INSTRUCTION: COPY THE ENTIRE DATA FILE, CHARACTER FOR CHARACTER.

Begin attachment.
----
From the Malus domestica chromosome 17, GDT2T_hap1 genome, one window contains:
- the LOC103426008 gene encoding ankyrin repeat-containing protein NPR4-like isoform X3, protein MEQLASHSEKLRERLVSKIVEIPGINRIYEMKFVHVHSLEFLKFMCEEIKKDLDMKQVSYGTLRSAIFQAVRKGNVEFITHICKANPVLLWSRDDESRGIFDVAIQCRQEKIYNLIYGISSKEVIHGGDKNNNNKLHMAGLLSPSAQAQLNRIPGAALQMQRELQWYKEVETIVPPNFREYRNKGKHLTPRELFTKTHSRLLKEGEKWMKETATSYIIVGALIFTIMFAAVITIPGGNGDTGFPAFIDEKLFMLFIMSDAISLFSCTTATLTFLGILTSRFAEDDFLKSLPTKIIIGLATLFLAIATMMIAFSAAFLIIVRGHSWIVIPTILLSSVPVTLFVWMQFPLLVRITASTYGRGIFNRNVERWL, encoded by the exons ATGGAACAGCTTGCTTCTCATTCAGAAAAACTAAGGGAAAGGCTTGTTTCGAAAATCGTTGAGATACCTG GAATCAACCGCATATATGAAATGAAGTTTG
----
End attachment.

From the Malus domestica chromosome 17, GDT2T_hap1 genome, one window contains:
- the LOC103426008 gene encoding ankyrin repeat-containing protein NPR4-like isoform X3, protein MEQLASHSEKLRERLVSKIVEIPGINRIYEMKFVHVHSLEFLKFMCEEIKKDLDMKQVSYGTLRSAIFQAVRKGNVEFITHICKANPVLLWSRDDESRGIFDVAIQCRQEKIYNLIYGISSKEVIHGGDKNNNNKLHMAGLLSPSAQAQLNRIPGAALQMQRELQWYKEVETIVPPNFREYRNKGKHLTPRELFTKTHSRLLKEGEKWMKETATSYIIVGALIFTIMFAAVITIPGGNGDTGFPAFIDEKLFMLFIMSDAISLFSCTTATLTFLGILTSRFAEDDFLKSLPTKIIIGLATLFLAIATMMIAFSAAFLIIVRGHSWIVIPTILLSSVPVTLFVWMQFPLLVRITASTYGRGIFNRNVERWL, encoded by the exons ATGGAACAGCTTGCTTCTCATTCAGAAAAACTAAGGGAAAGGCTTGTTTCGAAAATCGTTGAGATACCTG GAATCAACCGCATATATGAAATGAAGTTTG